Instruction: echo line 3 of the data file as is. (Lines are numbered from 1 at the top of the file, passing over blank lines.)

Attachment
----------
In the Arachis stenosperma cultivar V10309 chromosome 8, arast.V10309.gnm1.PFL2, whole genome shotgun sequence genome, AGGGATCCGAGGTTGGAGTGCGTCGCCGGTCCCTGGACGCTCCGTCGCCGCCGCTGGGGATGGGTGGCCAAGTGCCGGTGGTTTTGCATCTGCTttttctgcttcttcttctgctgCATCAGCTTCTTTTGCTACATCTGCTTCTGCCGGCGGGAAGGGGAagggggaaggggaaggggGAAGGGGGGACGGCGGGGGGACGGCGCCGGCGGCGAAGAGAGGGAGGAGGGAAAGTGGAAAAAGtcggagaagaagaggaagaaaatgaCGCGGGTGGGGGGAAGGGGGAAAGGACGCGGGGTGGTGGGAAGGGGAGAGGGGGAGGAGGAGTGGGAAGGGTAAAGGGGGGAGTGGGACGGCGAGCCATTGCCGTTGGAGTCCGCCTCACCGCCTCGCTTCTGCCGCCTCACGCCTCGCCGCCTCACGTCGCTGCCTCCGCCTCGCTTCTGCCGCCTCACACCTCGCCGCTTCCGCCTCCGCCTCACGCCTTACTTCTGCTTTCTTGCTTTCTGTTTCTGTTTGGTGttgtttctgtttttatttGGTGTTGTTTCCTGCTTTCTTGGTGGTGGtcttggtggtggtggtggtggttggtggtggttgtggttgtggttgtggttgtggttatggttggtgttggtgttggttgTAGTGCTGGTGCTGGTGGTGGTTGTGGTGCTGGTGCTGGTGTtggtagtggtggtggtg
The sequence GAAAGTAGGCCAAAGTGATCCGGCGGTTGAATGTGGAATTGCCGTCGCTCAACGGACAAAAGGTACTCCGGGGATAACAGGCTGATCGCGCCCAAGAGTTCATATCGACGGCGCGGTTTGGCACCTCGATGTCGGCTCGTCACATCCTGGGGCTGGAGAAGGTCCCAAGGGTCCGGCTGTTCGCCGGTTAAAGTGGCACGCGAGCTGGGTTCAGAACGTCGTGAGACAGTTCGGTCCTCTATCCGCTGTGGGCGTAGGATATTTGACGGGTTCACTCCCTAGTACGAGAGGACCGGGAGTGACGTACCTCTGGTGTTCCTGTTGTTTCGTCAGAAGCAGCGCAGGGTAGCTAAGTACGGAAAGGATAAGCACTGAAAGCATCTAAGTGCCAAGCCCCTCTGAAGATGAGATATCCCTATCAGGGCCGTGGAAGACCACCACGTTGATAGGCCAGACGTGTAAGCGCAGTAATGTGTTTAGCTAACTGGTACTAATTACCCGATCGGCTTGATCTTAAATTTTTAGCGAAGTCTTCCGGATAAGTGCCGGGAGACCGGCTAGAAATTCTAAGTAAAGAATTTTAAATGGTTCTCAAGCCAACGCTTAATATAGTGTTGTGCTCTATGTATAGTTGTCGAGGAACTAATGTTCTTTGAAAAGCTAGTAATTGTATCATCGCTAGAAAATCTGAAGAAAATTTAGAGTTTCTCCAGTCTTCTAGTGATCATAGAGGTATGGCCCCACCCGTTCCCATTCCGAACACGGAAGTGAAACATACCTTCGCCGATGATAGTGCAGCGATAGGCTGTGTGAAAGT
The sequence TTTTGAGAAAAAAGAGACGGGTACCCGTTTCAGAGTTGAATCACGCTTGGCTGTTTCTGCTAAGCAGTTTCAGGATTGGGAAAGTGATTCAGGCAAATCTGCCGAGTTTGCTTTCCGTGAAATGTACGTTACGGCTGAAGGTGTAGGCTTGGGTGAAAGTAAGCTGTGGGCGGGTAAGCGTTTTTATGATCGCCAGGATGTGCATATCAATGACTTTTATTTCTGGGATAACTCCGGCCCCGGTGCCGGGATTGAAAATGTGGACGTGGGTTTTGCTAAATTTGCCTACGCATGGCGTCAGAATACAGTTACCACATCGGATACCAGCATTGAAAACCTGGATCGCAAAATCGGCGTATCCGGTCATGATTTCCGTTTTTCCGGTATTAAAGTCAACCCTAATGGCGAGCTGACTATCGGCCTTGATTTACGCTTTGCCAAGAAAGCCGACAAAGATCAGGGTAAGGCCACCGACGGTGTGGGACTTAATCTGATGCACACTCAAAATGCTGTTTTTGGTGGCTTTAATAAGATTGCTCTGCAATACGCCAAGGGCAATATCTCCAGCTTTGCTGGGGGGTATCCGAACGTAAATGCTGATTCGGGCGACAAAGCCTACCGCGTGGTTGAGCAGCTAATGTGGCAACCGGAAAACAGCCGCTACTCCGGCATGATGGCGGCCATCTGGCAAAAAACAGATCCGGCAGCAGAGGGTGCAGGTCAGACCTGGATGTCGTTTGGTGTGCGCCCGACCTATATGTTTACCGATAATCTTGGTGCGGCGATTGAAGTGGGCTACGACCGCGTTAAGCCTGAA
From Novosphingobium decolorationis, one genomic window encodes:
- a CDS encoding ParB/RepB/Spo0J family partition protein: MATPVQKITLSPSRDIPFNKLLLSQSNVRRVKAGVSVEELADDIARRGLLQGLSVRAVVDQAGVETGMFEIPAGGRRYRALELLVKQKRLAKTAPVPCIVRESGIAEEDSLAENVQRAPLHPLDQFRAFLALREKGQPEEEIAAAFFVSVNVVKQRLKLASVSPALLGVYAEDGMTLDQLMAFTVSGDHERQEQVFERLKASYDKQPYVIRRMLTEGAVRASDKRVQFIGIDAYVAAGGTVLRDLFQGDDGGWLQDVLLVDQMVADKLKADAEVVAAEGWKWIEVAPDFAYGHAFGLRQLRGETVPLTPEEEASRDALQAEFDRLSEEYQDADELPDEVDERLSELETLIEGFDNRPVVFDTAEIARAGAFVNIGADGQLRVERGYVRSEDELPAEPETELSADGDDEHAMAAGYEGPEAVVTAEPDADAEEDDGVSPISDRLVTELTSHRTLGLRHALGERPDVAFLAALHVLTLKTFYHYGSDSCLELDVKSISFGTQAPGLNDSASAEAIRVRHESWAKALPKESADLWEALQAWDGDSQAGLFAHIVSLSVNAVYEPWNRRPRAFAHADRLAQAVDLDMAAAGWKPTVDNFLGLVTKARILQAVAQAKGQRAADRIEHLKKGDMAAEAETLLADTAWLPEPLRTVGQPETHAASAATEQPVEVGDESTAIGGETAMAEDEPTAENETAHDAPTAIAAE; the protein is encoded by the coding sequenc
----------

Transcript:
The sequence TTTTGAGAAAAAAGAGACGGGTACCCGTTTCAGAGTTGAATCACGCTTGGCTGTTTCTGCTAAGCAGTTTCAGGATTGGGAAAGTGATTCAGGCAAATCTGCCGAGTTTGCTTTCCGTGAAATGTACGTTACGGCTGAAGGTGTAGGCTTGGGTGAAAGTAAGCTGTGGGCGGGTAAGCGTTTTTATGATCGCCAGGATGTGCATATCAATGACTTTTATTTCTGGGATAACTCCGGCCCCGGTGCCGGGATTGAAAATGTGGACGTGGGTTTTGCTAAATTTGCCTACGCATGGCGTCAGAATACAGTTACCACATCGGATACCAGCATTGAAAACCTGGATCGCAAAATCGGCGTATCCGGTCATGATTTCCGTTTTTCCGGTATTAAAGTCAACCCTAATGGCGAGCTGACTATCGGCCTTGATTTACGCTTTGCCAAGAAAGCCGACAAAGATCAGGGTAAGGCCACCGACGGTGTGGGACTTAATCTGATGCACACTCAAAATGCTGTTTTTGGTGGCTTTAATAAGATTGCTCTGCAATACGCCAAGGGCAATATCTCCAGCTTTGCTGGGGGGTATCCGAACGTAAATGCTGATTCGGGCGACAAAGCCTACCGCGTGGTTGAGCAGCTAATGTGGCAACCGGAAAACAGCCGCTACTCCGGCATGATGGCGGCCATCTGGCAAAAAACAGATCCGGCAGCAGAGGGTGCAGGTCAGACCTGGATGTCGTTTGGTGTGCGCCCGACCTATATGTTTACCGATAATCTTGGTGCGGCGATTGAAGTGGGCTACGACCGCGTTAAGCCTGAA